Communications Minister Mitch Fifield is expected to very shortly lift the lid on what the government plans to do in terms of media ownership laws, but for some, all that matters is the local content.
Deputy Prime Minister Warren Truss said yesterday in Canberra that the Turnbull government’s media reforms should put “cultural change” at the ABC at the top of the priority list.
Truss wants to ensure the national broadcaster to provide local TV news broadcasts to regional communities, amid all the mergers and acquisitions that will no doubt kick off between urban and regional broadcasters once the reforms are announced.
The Nationals leader yesterday said his party was “very keen” to ensure any changes would come with a fine print that required broadcasters to air local news services.
“We don’t care particularly who owns the stations; we just want there to be a commitment to deliver local services and to deliver them in an effective way,” he said, per The Australian.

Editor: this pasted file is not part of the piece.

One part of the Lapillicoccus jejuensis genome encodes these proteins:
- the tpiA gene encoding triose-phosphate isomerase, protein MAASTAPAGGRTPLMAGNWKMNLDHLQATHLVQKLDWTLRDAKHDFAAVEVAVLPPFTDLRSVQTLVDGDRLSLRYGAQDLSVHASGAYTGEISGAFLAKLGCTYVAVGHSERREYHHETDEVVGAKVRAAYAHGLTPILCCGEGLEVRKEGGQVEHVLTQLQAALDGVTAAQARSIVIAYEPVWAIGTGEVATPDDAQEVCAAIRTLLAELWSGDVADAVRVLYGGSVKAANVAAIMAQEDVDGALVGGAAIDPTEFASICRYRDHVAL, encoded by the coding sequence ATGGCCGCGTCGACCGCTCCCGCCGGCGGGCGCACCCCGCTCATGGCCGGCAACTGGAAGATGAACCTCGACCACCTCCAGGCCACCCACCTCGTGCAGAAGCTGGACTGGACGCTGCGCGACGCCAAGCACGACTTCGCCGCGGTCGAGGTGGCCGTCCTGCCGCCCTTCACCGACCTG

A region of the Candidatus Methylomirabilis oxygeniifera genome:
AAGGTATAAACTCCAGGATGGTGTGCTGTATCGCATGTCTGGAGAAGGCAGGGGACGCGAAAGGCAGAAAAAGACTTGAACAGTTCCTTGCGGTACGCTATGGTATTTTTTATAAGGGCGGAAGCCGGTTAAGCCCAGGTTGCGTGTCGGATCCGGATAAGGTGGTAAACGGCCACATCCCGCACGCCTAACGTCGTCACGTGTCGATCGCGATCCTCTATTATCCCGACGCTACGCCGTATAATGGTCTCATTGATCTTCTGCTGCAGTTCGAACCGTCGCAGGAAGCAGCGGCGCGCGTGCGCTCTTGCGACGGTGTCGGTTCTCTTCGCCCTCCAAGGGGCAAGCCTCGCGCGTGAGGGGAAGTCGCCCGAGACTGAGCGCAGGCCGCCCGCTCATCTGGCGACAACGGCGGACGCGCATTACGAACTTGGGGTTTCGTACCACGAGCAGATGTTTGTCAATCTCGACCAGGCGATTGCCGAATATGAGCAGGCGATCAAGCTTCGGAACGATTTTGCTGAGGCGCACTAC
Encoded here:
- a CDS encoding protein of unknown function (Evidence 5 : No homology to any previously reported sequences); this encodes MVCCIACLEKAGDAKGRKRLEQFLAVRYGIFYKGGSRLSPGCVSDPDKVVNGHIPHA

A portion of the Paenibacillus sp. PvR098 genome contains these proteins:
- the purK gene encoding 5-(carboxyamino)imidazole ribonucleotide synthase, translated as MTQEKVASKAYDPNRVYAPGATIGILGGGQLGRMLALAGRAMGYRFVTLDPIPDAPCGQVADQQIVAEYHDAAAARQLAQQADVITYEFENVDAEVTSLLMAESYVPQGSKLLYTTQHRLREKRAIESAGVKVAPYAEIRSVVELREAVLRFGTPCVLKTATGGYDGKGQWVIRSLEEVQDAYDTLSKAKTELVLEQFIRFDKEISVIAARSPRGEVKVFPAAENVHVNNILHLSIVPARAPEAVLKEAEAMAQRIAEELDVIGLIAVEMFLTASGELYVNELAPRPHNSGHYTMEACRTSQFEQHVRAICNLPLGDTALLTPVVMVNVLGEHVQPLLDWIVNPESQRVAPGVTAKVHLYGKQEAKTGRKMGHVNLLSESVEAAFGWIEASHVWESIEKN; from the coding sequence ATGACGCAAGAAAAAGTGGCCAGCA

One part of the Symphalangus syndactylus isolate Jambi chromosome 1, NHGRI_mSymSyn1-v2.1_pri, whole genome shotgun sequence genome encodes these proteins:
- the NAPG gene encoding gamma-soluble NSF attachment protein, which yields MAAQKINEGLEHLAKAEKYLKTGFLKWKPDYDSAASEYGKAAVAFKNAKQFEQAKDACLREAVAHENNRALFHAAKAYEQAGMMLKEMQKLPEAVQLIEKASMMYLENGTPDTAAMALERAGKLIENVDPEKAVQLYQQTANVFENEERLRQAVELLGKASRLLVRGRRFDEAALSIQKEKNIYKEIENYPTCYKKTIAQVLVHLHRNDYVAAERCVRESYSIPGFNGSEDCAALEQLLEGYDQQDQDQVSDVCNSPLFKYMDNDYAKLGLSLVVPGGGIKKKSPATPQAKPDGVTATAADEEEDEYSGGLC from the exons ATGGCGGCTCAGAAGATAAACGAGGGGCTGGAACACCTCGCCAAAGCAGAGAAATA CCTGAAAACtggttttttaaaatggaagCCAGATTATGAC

Truss added that it seemed “odd” that the ABC was not obliged to provide local TV news and he believed “it should be”.
“I think the ABC should have a presence in regional communities that is capable of delivering not just radio news services but also television news services. And that would certainly enrich the variety and the capacity of local communities to be well informed about what is happening in their areas,” he said.
But the idea of splitting the ABC up, and having a metropolitan arm and a national broadcast, was not something Truss advocated.
“I don’t personally favour a split in the ABC. I would just like their culture to change so that it is a bit less Sydney-centric and capital city-centric and makes a genuine and real commitment to regional communities,” he said, per The Oz.
“To divide it is unlikely to build a stronger ABC, if in fact it is not adequately resourced in regional communities, there won’t be an improved performance.”
With the media reforms expected early this year, Fifield maintains his position, which he expressed in December, that the government had no plans to alter the structure of the ABC.
“But I welcome debate among the community and my colleagues as to how the ABC can best meet its charter obligations, including how it services rural and regional Australia,” Fifield said.
“Like all commonwealth bodies, the ABC must be a good steward of taxpayer resources, continually earn the trust and the respect of the Australian people and be open to public scrutiny.”
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